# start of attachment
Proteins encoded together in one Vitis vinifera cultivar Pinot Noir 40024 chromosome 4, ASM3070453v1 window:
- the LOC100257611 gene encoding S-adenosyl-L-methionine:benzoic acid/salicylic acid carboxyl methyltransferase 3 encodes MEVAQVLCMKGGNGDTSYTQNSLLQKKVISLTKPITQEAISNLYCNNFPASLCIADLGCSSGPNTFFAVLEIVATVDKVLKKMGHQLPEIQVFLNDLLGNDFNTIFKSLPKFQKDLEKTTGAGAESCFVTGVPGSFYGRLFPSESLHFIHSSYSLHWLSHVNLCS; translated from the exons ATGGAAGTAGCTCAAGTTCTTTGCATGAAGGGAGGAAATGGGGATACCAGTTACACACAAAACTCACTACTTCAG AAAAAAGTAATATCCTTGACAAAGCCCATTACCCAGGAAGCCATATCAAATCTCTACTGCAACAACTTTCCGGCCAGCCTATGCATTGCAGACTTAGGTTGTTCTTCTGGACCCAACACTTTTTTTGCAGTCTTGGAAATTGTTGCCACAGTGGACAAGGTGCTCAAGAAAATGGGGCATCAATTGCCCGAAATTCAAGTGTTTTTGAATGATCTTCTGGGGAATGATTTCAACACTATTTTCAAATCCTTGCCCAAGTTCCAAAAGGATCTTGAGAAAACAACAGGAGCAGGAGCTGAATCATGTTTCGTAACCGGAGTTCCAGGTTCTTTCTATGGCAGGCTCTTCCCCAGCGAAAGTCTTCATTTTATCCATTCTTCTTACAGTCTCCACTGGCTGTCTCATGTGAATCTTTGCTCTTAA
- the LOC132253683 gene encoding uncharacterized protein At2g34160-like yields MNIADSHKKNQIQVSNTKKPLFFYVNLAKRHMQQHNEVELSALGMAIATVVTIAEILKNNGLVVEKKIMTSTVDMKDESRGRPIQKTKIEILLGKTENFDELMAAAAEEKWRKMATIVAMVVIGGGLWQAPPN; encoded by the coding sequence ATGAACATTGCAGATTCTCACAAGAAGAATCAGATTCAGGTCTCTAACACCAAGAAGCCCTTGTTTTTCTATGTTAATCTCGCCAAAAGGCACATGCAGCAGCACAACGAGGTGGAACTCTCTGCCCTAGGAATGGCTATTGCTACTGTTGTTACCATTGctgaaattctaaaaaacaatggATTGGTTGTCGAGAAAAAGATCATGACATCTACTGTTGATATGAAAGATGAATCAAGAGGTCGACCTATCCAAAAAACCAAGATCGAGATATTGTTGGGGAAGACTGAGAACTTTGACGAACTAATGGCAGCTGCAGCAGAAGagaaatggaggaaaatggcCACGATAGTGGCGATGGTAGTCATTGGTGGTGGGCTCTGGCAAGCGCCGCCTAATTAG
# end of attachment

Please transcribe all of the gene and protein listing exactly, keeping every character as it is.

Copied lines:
Proteins encoded together in one Vitis vinifera cultivar Pinot Noir 40024 chromosome 4, ASM3070453v1 window:
- the LOC100257611 gene encoding S-adenosyl-L-methionine:benzoic acid/salicylic acid carboxyl methyltransferase 3 encodes MEVAQVLCMKGGNGDTSYTQNSLLQKKVISLTKPITQEAISNLYCNNFPASLCIADLGCSSGPNTFFAVLEIVATVDKVLKKMGHQLPEIQVFLNDLLGNDFNTIFKSLPKFQKDLEKTTGAGAESCFVTGVPGSFYGRLFPSESLHFIHSSYSLHWLSHVNLCS; translated from the exons ATGGAAGTAGCTCAAGTTCTTTGCATGAAGGGAGGAAATGGGGATACCAGTTACACACAAAACTCACTACTTCAG AAAAAAGTAATATCCTTGACAAAGCCCATTACCCAGGAAGCCATATCAAATCTCTACTGCAACAACTTTCCGGCCAGCCTATGCATTGCAGACTTAGGTTGTTCTTCTGGACCCAACACTTTTTTTGCAGTCTTGGAAATTGTTGCCACAGTGGACAAGGTGCTCAAGAAAATGGGGCATCAATTGCCCGAAATTCAAGTGTTTTTGAATGATCTTCTGGGGAATGATTTCAACACTATTTTCAAATCCTTGCCCAAGTTCCAAAAGGATCTTGAGAAAACAACAGGAGCAGGAGCTGAATCATGTTTCGTAACCGGAGTTCCAGGTTCTTTCTATGGCAGGCTCTTCCCCAGCGAAAGTCTTCATTTTATCCATTCTTCTTACAGTCTCCACTGGCTGTCTCATGTGAATCTTTGCTCTTAA
- the LOC132253683 gene encoding uncharacterized protein At2g34160-like yields MNIADSHKKNQIQVSNTKKPLFFYVNLAKRHMQQHNEVELSALGMAIATVVTIAEILKNNGLVVEKKIMTSTVDMKDESRGRPIQKTKIEILLGKTENFDELMAAAAEEKWRKMATIVAMVVIGGGLWQAPPN; encoded by the coding sequence ATGAACATTGCAGATTCTCACAAGAAGAATCAGATTCAGGTCTCTAACACCAAGAAGCCCTTGTTTTTCTATGTTAATCTCGCCAAAAGGCACATGCAGCAGCACAACGAGGTGGAACTCTCTGCCCTAGGAATGGCTATTGCTACTGTTGTTACCATTGctgaaattctaaaaaacaatggATTGGTTGTCGAGAAAAAGATCATGACATCTACTGTTGATATGAAAGATGAATCAAGAGGTCGACCTATCCAAAAAACCAAGATCGAGATATTGTTGGGGAAGACTGAGAACTTTGACGAACTAATGGCAGCTGCAGCAGAAGagaaatggaggaaaatggcCACGATAGTGGCGATGGTAGTCATTGGTGGTGGGCTCTGGCAAGCGCCGCCTAATTAG